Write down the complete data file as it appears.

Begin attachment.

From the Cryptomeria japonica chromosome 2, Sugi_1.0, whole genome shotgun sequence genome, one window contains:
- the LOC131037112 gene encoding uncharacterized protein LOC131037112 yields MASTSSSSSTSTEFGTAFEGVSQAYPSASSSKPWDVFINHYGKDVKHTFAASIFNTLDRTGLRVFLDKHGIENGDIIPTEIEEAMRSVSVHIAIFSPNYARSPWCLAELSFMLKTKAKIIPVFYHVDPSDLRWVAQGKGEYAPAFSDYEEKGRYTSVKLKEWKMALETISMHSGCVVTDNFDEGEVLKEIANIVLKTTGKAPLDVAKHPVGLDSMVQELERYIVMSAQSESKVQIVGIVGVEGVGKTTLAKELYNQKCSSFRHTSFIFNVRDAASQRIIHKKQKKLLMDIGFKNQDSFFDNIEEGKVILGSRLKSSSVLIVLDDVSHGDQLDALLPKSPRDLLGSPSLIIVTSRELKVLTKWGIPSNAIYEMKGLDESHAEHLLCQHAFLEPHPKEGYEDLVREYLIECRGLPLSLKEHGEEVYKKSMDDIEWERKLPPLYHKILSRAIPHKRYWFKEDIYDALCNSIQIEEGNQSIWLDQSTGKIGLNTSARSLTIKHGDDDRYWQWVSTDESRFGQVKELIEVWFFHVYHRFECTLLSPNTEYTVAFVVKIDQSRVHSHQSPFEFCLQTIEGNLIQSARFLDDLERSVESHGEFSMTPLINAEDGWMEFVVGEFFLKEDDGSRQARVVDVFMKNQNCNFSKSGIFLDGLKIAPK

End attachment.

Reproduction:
From the Cryptomeria japonica chromosome 2, Sugi_1.0, whole genome shotgun sequence genome, one window contains:
- the LOC131037112 gene encoding uncharacterized protein LOC131037112 yields MASTSSSSSTSTEFGTAFEGVSQAYPSASSSKPWDVFINHYGKDVKHTFAASIFNTLDRTGLRVFLDKHGIENGDIIPTEIEEAMRSVSVHIAIFSPNYARSPWCLAELSFMLKTKAKIIPVFYHVDPSDLRWVAQGKGEYAPAFSDYEEKGRYTSVKLKEWKMALETISMHSGCVVTDNFDEGEVLKEIANIVLKTTGKAPLDVAKHPVGLDSMVQELERYIVMSAQSESKVQIVGIVGVEGVGKTTLAKELYNQKCSSFRHTSFIFNVRDAASQRIIHKKQKKLLMDIGFKNQDSFFDNIEEGKVILGSRLKSSSVLIVLDDVSHGDQLDALLPKSPRDLLGSPSLIIVTSRELKVLTKWGIPSNAIYEMKGLDESHAEHLLCQHAFLEPHPKEGYEDLVREYLIECRGLPLSLKEHGEEVYKKSMDDIEWERKLPPLYHKILSRAIPHKRYWFKEDIYDALCNSIQIEEGNQSIWLDQSTGKIGLNTSARSLTIKHGDDDRYWQWVSTDESRFGQVKELIEVWFFHVYHRFECTLLSPNTEYTVAFVVKIDQSRVHSHQSPFEFCLQTIEGNLIQSARFLDDLERSVESHGEFSMTPLINAEDGWMEFVVGEFFLKEDDGSRQARVVDVFMKNQNCNFSKSGIFLDGLKIAPK